I have been but a sporadic participant in Wine Blogging Wednesday, the event created by Lenn (read here and here) but it is poor planning that is to blame rather than a lack of interest. And when I found out that the theme he had set for the 12th edition was Drink Local I thought to myself, I just cannot be a proud Montmartre citizen and miss an opportunity to write about the Montmartre vineyards.
Vineyards? In Montmartre? Yup, it is yet another quirky feature of this unique part of Paris I love so dearly.
Long before Lutèce became Paris, the Montmartre area (as in fact a large part of the surrounding valley of the Seine) was planted with grapevine. The Romans had built a temple there dedicated to Bacchus, god of wine, and when an Benedictine abbey was founded on the hill in the 12th century (hence the name of the metro station Abbesses), it included a wine-press that the nuns operated. The abbey was sadly dismantled during the French revolution (the very old, blind and deaf abbess was accused of conspiracy against the Republic and sent to the guillotine in 1794), but the vineyards stayed in operation, producing a white wine (“clairet”) that was sold inside the gates of Paris (the Montmartre hill was outside the city limits back then) and a lesser red wine (“piquette”) sold to the local inhabitants and joyously drunk in the numerous cabarets, taverns and guinguettes of the area.
But in the early 20th century the big bad phylloxera scourged the whole thing, and by that time the development of railway transportation had made it easy to bring better wine from other regions of France into the capital, so the vineyards in and around Paris all disappeared. In the 1920′s however, a group of artists and their friends decided to stop a real estate project on a patch of land in the back of the Montmartre hill, between rue des Saules and rue St-Vincent. They came up with a counter-project, asking that the land be used instead to recreate the Montmartre vineyards. Their project was accepted, and the area was thus replanted with grapevines in 1933, leading to the first harvest in 1934.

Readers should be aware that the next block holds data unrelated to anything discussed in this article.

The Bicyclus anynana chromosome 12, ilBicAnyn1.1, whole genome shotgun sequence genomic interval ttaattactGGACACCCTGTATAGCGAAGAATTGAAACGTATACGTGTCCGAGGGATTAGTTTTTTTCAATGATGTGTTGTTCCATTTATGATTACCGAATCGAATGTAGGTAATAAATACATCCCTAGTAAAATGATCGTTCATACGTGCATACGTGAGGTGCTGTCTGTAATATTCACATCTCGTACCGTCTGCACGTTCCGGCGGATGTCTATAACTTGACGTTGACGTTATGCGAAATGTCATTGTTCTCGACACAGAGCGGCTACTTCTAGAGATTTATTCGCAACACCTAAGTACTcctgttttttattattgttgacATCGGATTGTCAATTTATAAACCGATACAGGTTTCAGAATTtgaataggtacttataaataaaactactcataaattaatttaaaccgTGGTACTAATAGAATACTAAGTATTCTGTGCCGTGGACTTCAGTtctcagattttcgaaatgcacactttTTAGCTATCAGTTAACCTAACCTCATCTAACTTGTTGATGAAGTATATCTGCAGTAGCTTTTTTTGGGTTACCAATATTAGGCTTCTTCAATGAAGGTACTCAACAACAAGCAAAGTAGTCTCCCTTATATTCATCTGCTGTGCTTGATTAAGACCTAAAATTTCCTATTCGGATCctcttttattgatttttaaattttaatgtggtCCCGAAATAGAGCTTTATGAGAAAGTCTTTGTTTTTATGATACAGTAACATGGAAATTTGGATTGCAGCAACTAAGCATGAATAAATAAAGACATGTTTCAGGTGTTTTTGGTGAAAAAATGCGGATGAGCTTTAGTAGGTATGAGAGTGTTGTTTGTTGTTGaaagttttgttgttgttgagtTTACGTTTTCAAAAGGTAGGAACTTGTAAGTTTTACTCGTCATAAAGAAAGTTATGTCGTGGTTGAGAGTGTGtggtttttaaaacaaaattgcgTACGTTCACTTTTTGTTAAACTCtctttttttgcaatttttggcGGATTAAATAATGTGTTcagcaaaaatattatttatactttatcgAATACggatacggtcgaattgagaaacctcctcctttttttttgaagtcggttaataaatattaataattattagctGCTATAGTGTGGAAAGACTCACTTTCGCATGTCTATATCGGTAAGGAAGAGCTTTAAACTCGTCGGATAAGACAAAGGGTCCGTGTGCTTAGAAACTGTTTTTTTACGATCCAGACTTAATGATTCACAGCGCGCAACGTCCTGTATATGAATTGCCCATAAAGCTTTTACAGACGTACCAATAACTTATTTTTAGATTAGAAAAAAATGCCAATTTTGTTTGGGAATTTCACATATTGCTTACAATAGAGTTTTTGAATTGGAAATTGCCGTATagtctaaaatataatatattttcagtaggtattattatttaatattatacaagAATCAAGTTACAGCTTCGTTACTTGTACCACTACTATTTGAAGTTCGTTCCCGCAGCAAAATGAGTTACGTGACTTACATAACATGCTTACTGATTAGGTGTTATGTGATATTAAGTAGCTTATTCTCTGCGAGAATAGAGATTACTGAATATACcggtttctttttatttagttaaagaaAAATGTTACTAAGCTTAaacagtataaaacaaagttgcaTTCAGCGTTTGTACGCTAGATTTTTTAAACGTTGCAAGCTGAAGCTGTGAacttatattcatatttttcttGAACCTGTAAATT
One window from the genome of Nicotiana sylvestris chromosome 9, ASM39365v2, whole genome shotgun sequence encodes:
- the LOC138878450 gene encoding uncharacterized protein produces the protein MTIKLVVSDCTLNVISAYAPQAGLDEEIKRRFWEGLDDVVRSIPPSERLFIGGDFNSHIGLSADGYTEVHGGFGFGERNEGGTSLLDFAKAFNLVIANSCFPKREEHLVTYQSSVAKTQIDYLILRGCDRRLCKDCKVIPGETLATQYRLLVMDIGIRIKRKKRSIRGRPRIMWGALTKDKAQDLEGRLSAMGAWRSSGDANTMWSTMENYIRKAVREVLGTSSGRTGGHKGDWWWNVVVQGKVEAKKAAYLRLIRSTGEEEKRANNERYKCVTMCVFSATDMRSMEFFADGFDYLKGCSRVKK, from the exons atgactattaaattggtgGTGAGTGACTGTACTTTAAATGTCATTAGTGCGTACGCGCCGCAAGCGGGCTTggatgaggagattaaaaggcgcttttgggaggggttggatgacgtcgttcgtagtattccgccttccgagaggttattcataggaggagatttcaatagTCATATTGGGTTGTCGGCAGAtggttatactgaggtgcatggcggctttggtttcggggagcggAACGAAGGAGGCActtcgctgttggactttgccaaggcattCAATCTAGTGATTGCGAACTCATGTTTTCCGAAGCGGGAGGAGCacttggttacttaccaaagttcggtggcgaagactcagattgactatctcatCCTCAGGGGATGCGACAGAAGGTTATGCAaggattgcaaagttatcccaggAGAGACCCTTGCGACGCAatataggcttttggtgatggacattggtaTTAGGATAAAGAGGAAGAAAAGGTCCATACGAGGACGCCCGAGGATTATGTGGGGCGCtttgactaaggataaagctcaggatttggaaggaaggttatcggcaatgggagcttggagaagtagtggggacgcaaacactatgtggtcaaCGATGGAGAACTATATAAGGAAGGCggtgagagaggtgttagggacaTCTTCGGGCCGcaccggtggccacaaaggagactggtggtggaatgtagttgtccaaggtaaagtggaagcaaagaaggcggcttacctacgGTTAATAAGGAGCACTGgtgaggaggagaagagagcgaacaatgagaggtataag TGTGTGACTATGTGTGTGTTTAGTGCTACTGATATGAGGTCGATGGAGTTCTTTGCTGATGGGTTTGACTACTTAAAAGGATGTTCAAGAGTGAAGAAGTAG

Le Clos Montmartre now boasts 1,556 square meters (1,850 square yards) with 2000 vine stock in 27 varietals (mostly Gamay and Pinot Noir), and produces a grand yearly total of 1,700 half-liter bottles. Every year in October, a popular Fête des Vendanges (harvest festival) is organized, with fanfare music and a parade in which you can admire (no pointing and laughing) the traditional costumes of the confréries bachiques (wine brotherhoods) and other chevaleries du tastevin (wine-tasting knighthoods) — the local Commanderie du Clos Montmartre in particular.
This is when the bad news comes in: this WBW entry will sadly include no tasting notes. Why? Well, during the festival, each and every one of the bottles is auctioned off as part of a benefit for the charities of the 18th arrondissement, thus making the Clos Montmartre wine unavailable to the general public outside of this period. Those who have tasted it give it mixed reviews: some declare it undrinkable (blaming the Parisian weather, poor terroir and loss of savoir-faire) but other oenophiles say that while its value is arguably mostly folkloric, it is a decent enough beverage. I will try to snatch a bottle during the next harvest in October!
And while doing research for this entry, I discovered that quite a number of vineyards (over 150!) have been created in the wider Paris area over the past few decades, an initiative represented and promoted by Les Vignerons Franciliens. Because European regulations restrict the creation of new vineyards, all those vineyards are in fact educational and community projects, and they are not allowed to sell their production through conventional outlets. However, I have heard through the grapevine (sorry, couldn’t resist) that if you go and visit, some vineyards will sell you a bottle or two. Additionally, the above-mentioned association presents those wines at the yearly Salon de l’Agriculture and organizes regular tasting sessions for its members.